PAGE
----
Unless you repent. We all can call up scenes of red-faced, sweaty, preachers striding up and down the platform, collar-opened, tie-askew, shouting hoarsely, “Repent! Repent!” Put that image out of your mind right now. Unless you repent. Unless you are all in the fight. Unless you don’t hold anything back. Unless you cast yourself upon the hope that God can make all things new. Unless you stop using another’s misfortune to magnify how well you are doing.
And to this warning on the need for repentance Jesus attaches as an illustration the parable of the barren fig tree. The fruit wood that is ready to be turned into firewood. There is no fruit from an unrepentant person. A self-sufficient soul doesn’t permit anything else to reach its root system, does it? A self-sufficient soul can’t bring forth fruit, can it? A stony heart is like stony ground. Nothing new can soak in.
But how the gardener still wants to care for and tend this fruitless fig! Give it one more year, the gardener pleads. I hope no one is a feckless fig in this church. I hope no one is jealously guarding the center of their soul, not letting themselves become soft and open to the work of the gardener.
God expects fruitfulness. Fruitfulness in service. Fruitfulness in giving. Fruitfulness in prayer. Fruitfulness in worship. What God expects, God labors to produce.
One more year! The window of grace remains open. The opportunity is extended to slough off the life of invented excuses for inactivity, excessive sleep, and sloppiness. God is the holy fool of a gardener who never gives up on bringing out our potential to love and serve. By God’s grace persons constitutionally turned in upon themselves can be turned inside out and can glory in the thrill of contributing significantly to the human community.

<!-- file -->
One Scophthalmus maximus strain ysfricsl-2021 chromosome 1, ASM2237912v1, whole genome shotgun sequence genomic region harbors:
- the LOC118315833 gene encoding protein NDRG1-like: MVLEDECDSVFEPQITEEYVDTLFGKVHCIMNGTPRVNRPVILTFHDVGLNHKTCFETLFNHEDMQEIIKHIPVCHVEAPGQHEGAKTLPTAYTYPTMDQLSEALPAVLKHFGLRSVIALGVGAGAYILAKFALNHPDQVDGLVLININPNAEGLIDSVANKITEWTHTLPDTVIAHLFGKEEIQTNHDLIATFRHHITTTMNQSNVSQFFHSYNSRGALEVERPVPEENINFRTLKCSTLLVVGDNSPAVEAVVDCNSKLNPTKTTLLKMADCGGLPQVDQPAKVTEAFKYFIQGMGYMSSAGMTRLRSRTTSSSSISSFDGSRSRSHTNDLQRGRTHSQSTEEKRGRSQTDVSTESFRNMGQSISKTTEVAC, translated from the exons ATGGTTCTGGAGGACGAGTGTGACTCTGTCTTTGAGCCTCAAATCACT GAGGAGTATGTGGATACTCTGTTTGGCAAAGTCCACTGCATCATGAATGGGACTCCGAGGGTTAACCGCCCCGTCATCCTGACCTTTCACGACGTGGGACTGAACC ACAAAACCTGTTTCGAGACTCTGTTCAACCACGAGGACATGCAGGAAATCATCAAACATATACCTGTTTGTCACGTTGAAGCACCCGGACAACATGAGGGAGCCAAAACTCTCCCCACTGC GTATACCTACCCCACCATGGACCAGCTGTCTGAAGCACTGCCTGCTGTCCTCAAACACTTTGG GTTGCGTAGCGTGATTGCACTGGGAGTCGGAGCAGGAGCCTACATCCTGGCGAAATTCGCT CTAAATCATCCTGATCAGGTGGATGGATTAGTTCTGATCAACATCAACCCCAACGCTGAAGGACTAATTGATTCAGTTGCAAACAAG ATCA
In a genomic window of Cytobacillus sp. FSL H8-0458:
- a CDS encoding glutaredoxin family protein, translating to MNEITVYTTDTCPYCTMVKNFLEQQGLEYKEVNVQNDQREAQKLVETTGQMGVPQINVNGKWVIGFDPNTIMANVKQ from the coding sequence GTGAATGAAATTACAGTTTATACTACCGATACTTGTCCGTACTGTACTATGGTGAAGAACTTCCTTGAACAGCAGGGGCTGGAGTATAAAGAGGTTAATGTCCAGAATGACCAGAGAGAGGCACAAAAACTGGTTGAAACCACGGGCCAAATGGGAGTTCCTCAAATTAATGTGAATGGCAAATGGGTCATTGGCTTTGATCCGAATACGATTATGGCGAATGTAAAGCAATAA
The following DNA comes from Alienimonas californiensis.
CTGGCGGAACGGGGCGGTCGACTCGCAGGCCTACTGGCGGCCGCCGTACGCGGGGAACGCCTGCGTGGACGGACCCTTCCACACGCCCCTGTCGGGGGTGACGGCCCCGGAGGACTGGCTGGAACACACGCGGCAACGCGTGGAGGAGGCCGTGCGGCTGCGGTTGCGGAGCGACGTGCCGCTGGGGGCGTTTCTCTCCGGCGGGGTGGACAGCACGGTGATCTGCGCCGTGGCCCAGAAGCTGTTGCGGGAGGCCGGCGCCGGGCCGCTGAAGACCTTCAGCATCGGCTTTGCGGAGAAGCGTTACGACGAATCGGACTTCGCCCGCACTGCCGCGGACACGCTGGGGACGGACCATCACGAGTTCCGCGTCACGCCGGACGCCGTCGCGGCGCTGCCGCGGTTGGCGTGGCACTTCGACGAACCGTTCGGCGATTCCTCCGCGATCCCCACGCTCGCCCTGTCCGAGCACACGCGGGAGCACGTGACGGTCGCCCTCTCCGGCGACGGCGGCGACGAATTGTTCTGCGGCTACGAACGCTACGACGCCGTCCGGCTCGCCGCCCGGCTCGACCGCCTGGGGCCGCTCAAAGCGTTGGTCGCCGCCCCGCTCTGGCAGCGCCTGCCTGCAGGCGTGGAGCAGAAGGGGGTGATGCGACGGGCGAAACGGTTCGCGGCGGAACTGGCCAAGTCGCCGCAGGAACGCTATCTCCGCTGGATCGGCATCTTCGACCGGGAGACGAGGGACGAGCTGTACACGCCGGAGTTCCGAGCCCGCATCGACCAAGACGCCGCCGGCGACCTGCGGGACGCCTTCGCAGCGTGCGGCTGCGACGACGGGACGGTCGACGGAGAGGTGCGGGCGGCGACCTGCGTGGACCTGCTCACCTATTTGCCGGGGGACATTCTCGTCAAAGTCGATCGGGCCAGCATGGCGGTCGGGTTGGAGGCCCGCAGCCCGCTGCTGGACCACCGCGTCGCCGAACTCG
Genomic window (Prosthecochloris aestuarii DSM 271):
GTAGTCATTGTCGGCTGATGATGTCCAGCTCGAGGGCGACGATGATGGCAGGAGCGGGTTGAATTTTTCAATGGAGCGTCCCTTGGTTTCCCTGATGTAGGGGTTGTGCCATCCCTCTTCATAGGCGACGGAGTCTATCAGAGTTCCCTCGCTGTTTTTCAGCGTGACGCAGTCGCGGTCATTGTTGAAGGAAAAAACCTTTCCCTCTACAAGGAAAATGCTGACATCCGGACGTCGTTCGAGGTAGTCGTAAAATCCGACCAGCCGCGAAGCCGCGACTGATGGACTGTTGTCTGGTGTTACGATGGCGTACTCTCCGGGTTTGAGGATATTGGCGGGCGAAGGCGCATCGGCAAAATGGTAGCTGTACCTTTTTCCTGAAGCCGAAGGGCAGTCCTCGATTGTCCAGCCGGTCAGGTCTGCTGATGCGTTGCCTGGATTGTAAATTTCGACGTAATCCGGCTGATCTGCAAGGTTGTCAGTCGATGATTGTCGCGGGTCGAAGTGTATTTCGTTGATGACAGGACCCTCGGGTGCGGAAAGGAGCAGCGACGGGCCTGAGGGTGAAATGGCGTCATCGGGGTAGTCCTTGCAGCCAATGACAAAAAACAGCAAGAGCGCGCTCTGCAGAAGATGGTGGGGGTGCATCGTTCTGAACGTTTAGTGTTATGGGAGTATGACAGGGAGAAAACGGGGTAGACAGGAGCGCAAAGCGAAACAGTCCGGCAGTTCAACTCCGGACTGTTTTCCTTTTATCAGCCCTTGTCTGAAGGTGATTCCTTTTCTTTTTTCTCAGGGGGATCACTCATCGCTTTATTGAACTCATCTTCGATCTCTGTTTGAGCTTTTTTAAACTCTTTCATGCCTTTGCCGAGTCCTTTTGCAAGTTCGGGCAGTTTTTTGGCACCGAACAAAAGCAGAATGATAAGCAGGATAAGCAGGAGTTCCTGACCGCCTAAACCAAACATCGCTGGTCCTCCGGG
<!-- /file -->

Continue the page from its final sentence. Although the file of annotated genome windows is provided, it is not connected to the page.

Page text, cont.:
Ah, but you might say, “My sorrow is beyond God’s reach to help me. I am doomed to depression.” “No!” retorts the gardener, “Give me one more year!” And by God’s grace, I tell you, shattered lives, shattered families, shattered friends, shattered health and a shattered spirit are mended, healed, and sealed for the everlasting kingdom of Jesus Christ.
One more year! Is this your year? You better know it! Best you be ready to become serious and creative about turning from self-absorption, spiritual laziness, and a lay-about attitude. We face critical and important issues affecting our families, our health, our friends, our spirits, our church. You have a fruit to bear. Whether a persimmon or a pear, whether a kumquat or a pumpkin–you are being given another chance to escape becoming firewood or deadwood or driftwood.
Is this your year? Certainly, it is for everyone. None of us can coast on through the rest of our days in ease and comfort based on our past good works. Every day we all must lean into God’s mercy and grace. The good news is that God is our gardener who defends us in the face of a mountain of our demerits, by claiming the divine right to have one more year with this people, with this church, with this world.
It is not enough to do simply what we can. It is not enough to surprise ourselves by doing what we thought we couldn’t. With the care of the gardener, we do more than we can. We care more than others think is wise. We risk more than others think is safe. We dream more than others think is practical, and we expect more than others think is possible. We’re being cared for by the gardener for one more year. Thanks be to God!